3 Bargain Stocks You Can Buy Today and Hold Forever


Couple talking to an investment advisor -- GettyImages-896461064

Couple talking to an investment advisor — GettyImages-896461064

Over the long term, stocks earn their value based on the money the underlying company is expected to generate over time. On a day-by-day basis, however, the emotions of fear and greed may dominate stock prices, leading to wild price swings.

That conflict between long-term value and near-term prices will occasionally create a situation where ordinary investors can benefit. Sometimes, the market’s short-term fear will drive an individual company’s share price below its long-term value, allowing investors to buy at a bargain price. When that happens, all you need to do is hold on and wait for the future to play itself out. If those decent prospects turn out to be true, you can profit as the market recognizes its mistake and reprices the company’s shares.

With that in mind, here are three bargain stocks that you can buy today and may end up worthy of holding on to forever.

Couple talking to an investment advisor.

Image source: Getty Images.

1. An insurance titan that just survived a major rough patch

Prudential Financial (NYSE: PRU) sits atop my list as a top value stock to buy right now. Prudential Financial is an insurance company that cares so much about being financially rock-solid that it uses an actual rock — the Rock of Gibraltar — as its corporate logo.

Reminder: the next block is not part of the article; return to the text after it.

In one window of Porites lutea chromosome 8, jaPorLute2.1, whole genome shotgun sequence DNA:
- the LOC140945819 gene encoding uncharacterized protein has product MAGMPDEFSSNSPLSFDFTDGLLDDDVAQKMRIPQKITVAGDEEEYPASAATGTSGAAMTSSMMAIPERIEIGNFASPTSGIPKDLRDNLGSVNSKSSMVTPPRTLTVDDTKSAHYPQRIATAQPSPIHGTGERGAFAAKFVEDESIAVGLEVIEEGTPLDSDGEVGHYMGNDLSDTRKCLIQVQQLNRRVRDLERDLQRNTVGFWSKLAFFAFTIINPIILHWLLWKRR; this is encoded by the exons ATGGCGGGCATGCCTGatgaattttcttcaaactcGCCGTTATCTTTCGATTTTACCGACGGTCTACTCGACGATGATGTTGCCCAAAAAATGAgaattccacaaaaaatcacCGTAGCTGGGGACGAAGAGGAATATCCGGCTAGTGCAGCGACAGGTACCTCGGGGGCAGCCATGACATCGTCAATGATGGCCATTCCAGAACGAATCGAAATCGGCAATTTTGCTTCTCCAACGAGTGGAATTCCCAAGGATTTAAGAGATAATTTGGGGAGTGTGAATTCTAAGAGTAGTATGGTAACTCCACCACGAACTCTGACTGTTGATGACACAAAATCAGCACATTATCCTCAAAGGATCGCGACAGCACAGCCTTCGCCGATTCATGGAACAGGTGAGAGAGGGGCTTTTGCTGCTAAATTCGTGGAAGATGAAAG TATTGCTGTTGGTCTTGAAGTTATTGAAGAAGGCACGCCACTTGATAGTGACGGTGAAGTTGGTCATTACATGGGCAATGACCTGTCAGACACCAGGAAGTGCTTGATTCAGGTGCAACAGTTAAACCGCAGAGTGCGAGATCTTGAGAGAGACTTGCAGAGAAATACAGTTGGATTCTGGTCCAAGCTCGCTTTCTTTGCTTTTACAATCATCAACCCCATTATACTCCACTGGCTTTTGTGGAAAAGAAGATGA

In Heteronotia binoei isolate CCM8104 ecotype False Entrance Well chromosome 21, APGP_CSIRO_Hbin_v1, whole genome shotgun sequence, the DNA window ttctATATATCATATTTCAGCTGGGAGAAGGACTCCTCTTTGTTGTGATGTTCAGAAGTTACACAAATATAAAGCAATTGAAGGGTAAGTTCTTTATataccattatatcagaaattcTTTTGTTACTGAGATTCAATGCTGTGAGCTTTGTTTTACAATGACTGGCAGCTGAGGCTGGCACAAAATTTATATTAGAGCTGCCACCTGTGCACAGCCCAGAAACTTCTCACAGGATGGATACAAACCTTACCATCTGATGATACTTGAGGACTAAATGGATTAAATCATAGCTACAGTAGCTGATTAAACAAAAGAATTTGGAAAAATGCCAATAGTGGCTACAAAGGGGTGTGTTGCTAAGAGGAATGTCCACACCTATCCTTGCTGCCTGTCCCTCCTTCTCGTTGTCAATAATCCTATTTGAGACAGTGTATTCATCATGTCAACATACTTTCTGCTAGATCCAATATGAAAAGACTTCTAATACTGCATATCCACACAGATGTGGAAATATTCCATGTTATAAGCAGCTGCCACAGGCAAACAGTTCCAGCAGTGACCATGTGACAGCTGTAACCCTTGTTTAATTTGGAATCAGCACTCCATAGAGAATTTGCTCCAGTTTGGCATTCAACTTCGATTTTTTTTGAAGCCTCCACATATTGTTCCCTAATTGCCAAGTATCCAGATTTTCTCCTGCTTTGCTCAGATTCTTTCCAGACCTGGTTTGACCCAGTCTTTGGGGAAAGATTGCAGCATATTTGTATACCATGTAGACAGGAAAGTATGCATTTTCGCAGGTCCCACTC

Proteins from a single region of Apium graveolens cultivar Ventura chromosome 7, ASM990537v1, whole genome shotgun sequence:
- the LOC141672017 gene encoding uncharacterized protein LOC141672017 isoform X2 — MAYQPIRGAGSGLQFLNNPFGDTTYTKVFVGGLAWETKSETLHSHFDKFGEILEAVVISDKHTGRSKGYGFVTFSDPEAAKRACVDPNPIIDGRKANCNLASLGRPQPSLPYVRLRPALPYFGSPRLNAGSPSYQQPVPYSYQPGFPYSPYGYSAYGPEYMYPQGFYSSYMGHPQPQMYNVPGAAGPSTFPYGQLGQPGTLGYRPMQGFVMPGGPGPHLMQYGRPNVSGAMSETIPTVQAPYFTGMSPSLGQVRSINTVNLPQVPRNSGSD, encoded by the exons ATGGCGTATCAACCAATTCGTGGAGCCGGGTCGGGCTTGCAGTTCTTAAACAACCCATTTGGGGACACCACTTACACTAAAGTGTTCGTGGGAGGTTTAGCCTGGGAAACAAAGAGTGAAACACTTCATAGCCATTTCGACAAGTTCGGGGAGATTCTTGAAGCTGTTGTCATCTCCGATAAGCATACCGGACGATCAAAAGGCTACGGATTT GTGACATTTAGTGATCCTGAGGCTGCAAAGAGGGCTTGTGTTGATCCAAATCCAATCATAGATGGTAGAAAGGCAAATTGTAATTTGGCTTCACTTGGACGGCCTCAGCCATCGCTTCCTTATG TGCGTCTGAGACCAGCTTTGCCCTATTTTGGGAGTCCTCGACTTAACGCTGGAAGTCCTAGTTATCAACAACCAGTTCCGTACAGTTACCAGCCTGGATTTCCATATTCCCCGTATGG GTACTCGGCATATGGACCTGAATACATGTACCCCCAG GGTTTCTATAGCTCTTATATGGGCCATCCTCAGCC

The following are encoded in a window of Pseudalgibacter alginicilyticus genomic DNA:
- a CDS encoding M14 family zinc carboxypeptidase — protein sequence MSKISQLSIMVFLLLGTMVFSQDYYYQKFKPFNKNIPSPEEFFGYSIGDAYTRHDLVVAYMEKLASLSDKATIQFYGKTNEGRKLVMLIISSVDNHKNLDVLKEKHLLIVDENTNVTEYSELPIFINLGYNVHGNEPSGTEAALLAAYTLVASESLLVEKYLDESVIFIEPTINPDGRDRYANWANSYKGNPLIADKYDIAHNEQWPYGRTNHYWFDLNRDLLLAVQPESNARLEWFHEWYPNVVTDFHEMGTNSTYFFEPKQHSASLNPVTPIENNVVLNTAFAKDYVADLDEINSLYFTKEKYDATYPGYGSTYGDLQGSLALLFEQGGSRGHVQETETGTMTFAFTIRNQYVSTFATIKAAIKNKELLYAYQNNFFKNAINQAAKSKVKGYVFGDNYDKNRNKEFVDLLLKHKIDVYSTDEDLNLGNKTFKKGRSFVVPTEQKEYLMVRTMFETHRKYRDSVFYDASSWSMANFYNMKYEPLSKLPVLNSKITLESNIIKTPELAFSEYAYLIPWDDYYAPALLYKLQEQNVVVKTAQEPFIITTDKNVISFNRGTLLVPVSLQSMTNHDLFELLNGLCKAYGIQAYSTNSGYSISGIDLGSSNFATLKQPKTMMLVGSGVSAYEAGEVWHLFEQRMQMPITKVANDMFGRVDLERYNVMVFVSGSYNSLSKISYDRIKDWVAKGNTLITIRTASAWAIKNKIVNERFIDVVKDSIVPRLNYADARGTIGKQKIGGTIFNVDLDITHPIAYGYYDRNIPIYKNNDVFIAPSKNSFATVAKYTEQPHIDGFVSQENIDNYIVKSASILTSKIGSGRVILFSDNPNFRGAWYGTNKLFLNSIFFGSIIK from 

Most of the time, that’s an awesome place to be, but it caused the company major pains over the past few years as interest rates rose. To support its rock-solid reputation, Prudential Financial carries over $300 billion in bonds on its balance sheet. While those bonds provide higher certainty of cash flows than stocks, they also tend to see their market values drop as interest rates rise.

Now that the Federal Reserve has indicated that its rate rising campaign is likely over — and indeed, that future rate cuts are probably on the horizon — that rough patch is likely behind Prudential Financial. With its shares trading at around 8 times its projected earnings and those earnings expected to grow by 10.5% annualized over the next five years, the company’s shares certainly look to be bargain priced.

Add a solid 4.8% dividend yield to its value price, and Prudential Financial starts to look like a bargain-priced stock that will pay you a decent amount to wait for its shares to climb.

2. A spirits company that’s a bit down on its luck at the moment

Diageo (NYSE: DEO) is the British company behind such world-famous alcohol brands as Guinness, Johnnie Walker, Baileys, and Smirnoff. Unlike many companies, Diageo’s shares are actually down in 2023, and it’s that decline that makes it potentially interesting to value investors today.

Diageo’s shares command a reasonable 17.5 price-to-earnings ratio, and the company’s earnings are expected to increase by about 5.6% annualized over the next five years. While not the cheapest stock on the market, the company’s price does appear decently valued for investors with a long-term time frame who are interested in a solid business with decent prospects for the future.